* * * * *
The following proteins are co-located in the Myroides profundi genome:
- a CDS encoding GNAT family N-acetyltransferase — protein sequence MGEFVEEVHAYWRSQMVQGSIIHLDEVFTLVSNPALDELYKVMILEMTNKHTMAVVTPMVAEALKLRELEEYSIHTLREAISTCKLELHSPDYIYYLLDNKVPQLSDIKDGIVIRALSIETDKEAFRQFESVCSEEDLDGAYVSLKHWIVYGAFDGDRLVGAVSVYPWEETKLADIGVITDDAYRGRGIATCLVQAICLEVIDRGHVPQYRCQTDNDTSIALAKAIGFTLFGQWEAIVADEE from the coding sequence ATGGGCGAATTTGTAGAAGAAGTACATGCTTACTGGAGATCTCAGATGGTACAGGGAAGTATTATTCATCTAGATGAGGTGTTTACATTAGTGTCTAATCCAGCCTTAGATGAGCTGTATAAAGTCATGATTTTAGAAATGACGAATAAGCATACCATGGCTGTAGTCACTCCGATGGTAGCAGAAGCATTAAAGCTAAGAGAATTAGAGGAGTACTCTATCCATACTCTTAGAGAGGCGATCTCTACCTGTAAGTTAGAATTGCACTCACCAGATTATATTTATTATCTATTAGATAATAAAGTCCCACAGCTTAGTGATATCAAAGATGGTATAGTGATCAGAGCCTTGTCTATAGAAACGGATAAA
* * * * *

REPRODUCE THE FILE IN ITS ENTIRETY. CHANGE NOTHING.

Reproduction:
The following proteins are co-located in the Myroides profundi genome:
- a CDS encoding GNAT family N-acetyltransferase — protein sequence MGEFVEEVHAYWRSQMVQGSIIHLDEVFTLVSNPALDELYKVMILEMTNKHTMAVVTPMVAEALKLRELEEYSIHTLREAISTCKLELHSPDYIYYLLDNKVPQLSDIKDGIVIRALSIETDKEAFRQFESVCSEEDLDGAYVSLKHWIVYGAFDGDRLVGAVSVYPWEETKLADIGVITDDAYRGRGIATCLVQAICLEVIDRGHVPQYRCQTDNDTSIALAKAIGFTLFGQWEAIVADEE from the coding sequence ATGGGCGAATTTGTAGAAGAAGTACATGCTTACTGGAGATCTCAGATGGTACAGGGAAGTATTATTCATCTAGATGAGGTGTTTACATTAGTGTCTAATCCAGCCTTAGATGAGCTGTATAAAGTCATGATTTTAGAAATGACGAATAAGCATACCATGGCTGTAGTCACTCCGATGGTAGCAGAAGCATTAAAGCTAAGAGAATTAGAGGAGTACTCTATCCATACTCTTAGAGAGGCGATCTCTACCTGTAAGTTAGAATTGCACTCACCAGATTATATTTATTATCTATTAGATAATAAAGTCCCACAGCTTAGTGATATCAAAGATGGTATAGTGATCAGAGCCTTGTCTATAGAAACGGATAAA